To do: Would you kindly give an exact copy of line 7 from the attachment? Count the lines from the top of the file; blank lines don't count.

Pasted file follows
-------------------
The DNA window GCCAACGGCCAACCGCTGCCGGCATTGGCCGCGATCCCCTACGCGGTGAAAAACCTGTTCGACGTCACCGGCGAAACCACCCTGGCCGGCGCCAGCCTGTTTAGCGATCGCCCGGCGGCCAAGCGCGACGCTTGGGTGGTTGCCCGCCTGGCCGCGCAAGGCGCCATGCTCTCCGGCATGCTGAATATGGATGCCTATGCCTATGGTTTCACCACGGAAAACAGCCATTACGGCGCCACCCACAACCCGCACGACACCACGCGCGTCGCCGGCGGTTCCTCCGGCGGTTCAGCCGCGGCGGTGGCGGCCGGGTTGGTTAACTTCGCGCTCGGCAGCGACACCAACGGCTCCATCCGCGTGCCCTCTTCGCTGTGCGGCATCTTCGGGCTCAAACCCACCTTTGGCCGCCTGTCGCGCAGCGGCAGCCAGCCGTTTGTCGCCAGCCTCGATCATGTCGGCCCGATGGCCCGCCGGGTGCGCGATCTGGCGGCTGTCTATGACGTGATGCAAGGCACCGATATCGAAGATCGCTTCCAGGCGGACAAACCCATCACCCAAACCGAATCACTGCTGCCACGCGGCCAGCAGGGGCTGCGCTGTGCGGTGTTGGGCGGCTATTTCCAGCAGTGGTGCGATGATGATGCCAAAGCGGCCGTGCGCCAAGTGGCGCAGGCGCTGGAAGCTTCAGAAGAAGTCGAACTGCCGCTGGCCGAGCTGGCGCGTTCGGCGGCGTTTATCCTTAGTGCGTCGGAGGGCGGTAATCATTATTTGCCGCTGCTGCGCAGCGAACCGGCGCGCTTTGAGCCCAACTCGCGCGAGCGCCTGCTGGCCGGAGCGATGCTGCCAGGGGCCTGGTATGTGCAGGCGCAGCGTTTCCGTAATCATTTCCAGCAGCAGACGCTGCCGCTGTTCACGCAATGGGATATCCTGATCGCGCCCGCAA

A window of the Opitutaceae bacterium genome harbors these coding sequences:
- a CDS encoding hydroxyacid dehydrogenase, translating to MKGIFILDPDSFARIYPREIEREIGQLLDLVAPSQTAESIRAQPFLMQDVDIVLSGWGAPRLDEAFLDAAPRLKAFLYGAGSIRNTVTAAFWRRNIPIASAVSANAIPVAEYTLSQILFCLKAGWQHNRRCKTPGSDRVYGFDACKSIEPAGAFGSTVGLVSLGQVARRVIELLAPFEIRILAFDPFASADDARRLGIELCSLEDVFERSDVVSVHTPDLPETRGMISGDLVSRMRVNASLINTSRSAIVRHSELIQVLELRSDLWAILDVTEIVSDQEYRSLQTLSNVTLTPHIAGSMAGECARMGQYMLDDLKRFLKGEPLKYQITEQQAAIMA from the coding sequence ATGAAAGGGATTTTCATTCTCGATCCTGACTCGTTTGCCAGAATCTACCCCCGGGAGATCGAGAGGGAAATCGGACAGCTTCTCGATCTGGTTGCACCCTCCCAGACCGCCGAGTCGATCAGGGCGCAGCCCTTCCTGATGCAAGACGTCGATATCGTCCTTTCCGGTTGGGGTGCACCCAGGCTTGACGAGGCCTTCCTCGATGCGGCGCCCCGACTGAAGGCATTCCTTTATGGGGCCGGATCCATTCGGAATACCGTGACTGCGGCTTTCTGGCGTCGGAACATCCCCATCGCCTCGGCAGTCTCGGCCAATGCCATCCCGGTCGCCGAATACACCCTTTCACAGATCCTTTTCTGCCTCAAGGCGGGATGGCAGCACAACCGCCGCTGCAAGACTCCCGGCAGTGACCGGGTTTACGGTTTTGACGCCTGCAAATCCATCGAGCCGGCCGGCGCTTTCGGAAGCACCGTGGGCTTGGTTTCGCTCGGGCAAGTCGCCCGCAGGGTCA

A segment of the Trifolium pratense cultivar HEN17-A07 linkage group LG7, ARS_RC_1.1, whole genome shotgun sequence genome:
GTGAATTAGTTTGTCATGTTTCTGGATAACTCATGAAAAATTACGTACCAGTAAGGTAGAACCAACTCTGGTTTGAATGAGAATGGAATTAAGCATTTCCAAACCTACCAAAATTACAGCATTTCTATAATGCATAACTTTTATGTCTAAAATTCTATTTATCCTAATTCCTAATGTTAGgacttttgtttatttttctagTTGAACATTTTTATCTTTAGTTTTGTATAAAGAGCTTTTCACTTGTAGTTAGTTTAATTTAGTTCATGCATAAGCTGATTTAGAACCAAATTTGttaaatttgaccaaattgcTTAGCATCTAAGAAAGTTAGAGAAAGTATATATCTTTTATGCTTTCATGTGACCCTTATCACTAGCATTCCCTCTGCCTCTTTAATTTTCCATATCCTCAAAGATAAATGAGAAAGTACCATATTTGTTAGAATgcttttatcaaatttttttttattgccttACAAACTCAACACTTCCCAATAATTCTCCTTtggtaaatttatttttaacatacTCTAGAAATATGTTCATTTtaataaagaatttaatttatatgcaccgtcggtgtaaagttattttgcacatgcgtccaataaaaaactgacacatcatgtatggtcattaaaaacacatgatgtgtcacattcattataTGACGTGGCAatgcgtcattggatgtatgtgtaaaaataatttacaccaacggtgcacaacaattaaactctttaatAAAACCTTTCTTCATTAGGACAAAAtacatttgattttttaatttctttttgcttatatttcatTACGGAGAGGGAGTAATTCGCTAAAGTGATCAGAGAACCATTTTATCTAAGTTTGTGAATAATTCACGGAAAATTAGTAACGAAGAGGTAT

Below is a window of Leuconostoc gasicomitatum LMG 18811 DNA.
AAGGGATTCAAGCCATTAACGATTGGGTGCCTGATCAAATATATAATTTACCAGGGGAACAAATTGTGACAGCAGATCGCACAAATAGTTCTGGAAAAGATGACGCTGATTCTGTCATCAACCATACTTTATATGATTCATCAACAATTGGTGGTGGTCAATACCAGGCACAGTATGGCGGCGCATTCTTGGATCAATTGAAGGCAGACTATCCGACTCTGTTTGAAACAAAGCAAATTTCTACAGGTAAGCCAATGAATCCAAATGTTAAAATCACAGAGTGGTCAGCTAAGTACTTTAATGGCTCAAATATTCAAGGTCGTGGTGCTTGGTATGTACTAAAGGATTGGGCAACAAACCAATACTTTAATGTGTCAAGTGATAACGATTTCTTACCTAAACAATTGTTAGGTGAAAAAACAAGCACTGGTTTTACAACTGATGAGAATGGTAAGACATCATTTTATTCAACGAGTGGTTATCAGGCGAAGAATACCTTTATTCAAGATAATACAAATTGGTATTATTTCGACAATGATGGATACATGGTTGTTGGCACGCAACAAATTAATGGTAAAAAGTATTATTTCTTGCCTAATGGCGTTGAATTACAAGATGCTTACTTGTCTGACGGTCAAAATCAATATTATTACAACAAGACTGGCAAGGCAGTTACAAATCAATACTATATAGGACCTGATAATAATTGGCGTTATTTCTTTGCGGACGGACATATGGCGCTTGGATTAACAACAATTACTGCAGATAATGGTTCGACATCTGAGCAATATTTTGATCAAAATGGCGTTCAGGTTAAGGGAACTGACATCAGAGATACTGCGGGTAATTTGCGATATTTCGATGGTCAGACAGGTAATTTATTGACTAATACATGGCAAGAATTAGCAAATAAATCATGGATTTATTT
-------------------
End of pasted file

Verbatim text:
AAGGGATTCAAGCCATTAACGATTGGGTGCCTGATCAAATATATAATTTACCAGGGGAACAAATTGTGACAGCAGATCGCACAAATAGTTCTGGAAAAGATGACGCTGATTCTGTCATCAACCATACTTTATATGATTCATCAACAATTGGTGGTGGTCAATACCAGGCACAGTATGGCGGCGCATTCTTGGATCAATTGAAGGCAGACTATCCGACTCTGTTTGAAACAAAGCAAATTTCTACAGGTAAGCCAATGAATCCAAATGTTAAAATCACAGAGTGGTCAGCTAAGTACTTTAATGGCTCAAATATTCAAGGTCGTGGTGCTTGGTATGTACTAAAGGATTGGGCAACAAACCAATACTTTAATGTGTCAAGTGATAACGATTTCTTACCTAAACAATTGTTAGGTGAAAAAACAAGCACTGGTTTTACAACTGATGAGAATGGTAAGACATCATTTTATTCAACGAGTGGTTATCAGGCGAAGAATACCTTTATTCAAGATAATACAAATTGGTATTATTTCGACAATGATGGATACATGGTTGTTGGCACGCAACAAATTAATGGTAAAAAGTATTATTTCTTGCCTAATGGCGTTGAATTACAAGATGCTTACTTGTCTGACGGTCAAAATCAATATTATTACAACAAGACTGGCAAGGCAGTTACAAATCAATACTATATAGGACCTGATAATAATTGGCGTTATTTCTTTGCGGACGGACATATGGCGCTTGGATTAACAACAATTACTGCAGATAATGGTTCGACATCTGAGCAATATTTTGATCAAAATGGCGTTCAGGTTAAGGGAACTGACATCAGAGATACTGCGGGTAATTTGCGATATTTCGATGGTCAGACAGGTAATTTATTGACTAATACATGGCAAGAATTAGCAAATAAATCATGGATTTATTT